# Does $y''+ xy = 0$ admit a unique solution?

Does the solution of this equation even exist? even if it does, how am I supposed to check it if it is unique? Is it necessary to find the existing solution (if at all) to check if it is unique? What if we provide an initial condition as $$y(x) = a$$; $$y'(x) = b$$; where $$x$$ is a particular point and $$a,b$$ are constants?

• Presumably, the solution (if it exists) is not unique, as we don't have initial conditions. – Arthur Jul 2 at 8:18
• But for a linear equation, if uniqueness exists at a point, it exists everywhere. – Ananya Singh Jul 2 at 8:23
• You may have a look at the Airy equation and consider the change of variable $x\mapsto-x$. – Tom-Tom Jul 2 at 8:36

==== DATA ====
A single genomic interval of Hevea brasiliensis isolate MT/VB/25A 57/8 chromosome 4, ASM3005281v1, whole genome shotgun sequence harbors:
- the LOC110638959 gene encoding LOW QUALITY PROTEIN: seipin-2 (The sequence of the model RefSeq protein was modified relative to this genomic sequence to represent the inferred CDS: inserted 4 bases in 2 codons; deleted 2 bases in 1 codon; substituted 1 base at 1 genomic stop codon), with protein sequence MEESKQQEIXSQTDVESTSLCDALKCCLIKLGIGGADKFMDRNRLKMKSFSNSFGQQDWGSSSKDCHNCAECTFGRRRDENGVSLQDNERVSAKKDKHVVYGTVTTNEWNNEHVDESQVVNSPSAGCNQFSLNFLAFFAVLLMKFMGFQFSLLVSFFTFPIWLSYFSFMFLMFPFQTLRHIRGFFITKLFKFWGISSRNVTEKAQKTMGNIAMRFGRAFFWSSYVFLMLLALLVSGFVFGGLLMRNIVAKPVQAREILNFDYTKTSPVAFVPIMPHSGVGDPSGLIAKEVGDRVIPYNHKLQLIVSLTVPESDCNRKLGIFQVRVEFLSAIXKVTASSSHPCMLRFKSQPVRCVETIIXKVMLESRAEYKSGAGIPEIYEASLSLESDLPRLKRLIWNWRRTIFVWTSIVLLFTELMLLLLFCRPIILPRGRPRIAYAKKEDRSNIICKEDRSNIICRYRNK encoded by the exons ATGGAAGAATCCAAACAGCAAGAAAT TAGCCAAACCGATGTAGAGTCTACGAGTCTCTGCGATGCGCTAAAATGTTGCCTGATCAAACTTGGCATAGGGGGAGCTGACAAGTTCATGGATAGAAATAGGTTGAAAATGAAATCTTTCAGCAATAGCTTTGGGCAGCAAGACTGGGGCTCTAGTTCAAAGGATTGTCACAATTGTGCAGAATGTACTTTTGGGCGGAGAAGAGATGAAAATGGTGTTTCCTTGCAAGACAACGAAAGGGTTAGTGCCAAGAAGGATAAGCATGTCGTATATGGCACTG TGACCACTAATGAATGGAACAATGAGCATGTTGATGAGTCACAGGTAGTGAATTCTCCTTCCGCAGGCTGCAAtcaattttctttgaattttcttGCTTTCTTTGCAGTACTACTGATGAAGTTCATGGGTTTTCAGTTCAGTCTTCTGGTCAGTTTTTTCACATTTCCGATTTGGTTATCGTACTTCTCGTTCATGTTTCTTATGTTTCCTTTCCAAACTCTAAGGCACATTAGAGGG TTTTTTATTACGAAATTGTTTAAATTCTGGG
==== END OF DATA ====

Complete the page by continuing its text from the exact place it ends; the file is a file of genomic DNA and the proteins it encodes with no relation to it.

• As (only) hinted in the answers, all related initial value (IVP) or Cauchy problems to that ODE have a unique solution, different initial values will give different solutions. – LutzL Jul 2 at 8:45

You can get infinitely many solutions of the type $$\sum a_nx^{n}$$. You get the relation $$a_{n+3}=\frac {a_n} {(n+2)(n+3)}$$ with the condition $$a_2=0$$. You can assign any value for $$a_0$$ and $$a_1$$ and find $$(a_n)$$. The series necessarily converges in a neighborhood of $$0$$.

$$y''+ xy = 0$$ is a homogeneous linear differential equation of order $$2$$. The set of all solutions if this equation is a two-dimensional real vector space.

Consequence: $$y''+ xy = 0$$ does not have a unique solution.